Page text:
Cultures of Seeing

Right to Sight, the Site of Sight, and the Rite of Sight (the original YouTube caption, "Site of Sight, Right of Sight, and Rite of Sight: Exploring the Cultures of Seeing", has it wrong)



The English word supercilious ultimately derives from the Latin word supercilium, "eyebrow." Supercilium came to mean "the eyebrow as used in frowning and expressing sternness, gravity, or haughtiness." From there it developed the senses "stern looks, severity, haughty demeanor, pride." The derived Latin adjective superciliōsus meant "full of stern or disapproving looks, censorious, haughty, disdainful," as it has since it entered English as supercilious in the 1500s. The super- in the Latin word supercilium means "above," and cilium was the Latin word for "eyelid." In many of the Romance languages, this word developed into the word for "eyelash." This development is probably reflected in the scientific use in English of the word cilium, whose plural is cilia. Cilia are the minute hairlike appendages of cells or unicellular organisms that move in unison in order to bring about the movement of the cell or of the surrounding medium.

American Heritage® Dictionary of the English Language, 5th ed.

supercilious (adj.)

1520s, "lofty with pride, haughtily contemptuous," from Latin superciliosus "haughty, arrogant," from supercilium "haughty demeanor, pride," literally "eyebrow" (via notion of raising the eyebrow to express haughtiness), from super "above" (see super-) + second element akin to cilium "eyelid," related to celare "to cover, hide," from PIE root *kel- (1) "to cover, conceal, save." Related: Superciliously; superciliousness.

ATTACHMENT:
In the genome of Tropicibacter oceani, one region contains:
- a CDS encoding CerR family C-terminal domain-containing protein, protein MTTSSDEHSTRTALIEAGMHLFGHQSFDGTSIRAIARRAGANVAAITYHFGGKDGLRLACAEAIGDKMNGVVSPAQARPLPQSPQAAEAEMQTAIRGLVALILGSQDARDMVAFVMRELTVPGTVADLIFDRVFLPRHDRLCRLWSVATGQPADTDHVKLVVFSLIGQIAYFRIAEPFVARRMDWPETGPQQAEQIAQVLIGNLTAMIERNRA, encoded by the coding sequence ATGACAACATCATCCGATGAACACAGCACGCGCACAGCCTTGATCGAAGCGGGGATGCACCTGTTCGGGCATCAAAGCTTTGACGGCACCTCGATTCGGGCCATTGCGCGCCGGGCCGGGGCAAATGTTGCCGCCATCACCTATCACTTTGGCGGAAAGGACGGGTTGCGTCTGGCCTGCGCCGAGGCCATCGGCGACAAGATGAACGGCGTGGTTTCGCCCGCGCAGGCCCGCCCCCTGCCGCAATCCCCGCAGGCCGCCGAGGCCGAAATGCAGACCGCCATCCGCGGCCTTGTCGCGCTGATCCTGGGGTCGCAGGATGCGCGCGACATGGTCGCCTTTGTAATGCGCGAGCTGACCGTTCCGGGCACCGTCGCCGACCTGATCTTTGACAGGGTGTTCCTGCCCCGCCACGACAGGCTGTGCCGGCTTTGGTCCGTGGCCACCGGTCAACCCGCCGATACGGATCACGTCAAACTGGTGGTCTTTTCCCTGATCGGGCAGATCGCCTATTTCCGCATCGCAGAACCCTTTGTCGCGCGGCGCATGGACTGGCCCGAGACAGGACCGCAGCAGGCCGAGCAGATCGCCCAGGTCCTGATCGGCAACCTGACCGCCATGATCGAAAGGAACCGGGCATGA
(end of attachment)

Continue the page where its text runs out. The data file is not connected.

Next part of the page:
Since cilium is more recent than supercilium, the former can be interpreted as a back-formation to the latter …. If indeed derived from the root *kel- 'to hide', we must still assume that a noun *kilium 'eyelid' existed, since the eyelid can 'hide' the eye, whereas the eyebrow does not have such a function. Thus, supercilium may originally have meant 'what is above the cilium'. [Michiel de Vaan, "Etymological Dictionary of Latin and the other Italic Languages," Leiden, 2008]


[Thanks to Mao Sun]


  1. Matthew London said,

    March 5, 2021 @ 2:25 am

    Hi Victor,

    Of course this being Language Log, there must be a tea reference to go along with Ultracrepidarian…

    I present the most excellent blog of our Tea Friend David Campbell of Tillerman Tea: "The Ultracrepidarian’s Notebook"

  2. Stephen Plant said,

    March 5, 2021 @ 3:46 am

    “Somehow, 'ultracrepidarianism' reminds me of 'superciliousness', where the former is looking from the bottom up, and the latter is looking from the top down.”

    I suppose those suffering from Nobel disease could be both ultracrepidarian and supercilious. Must make for some interesting facial expressions.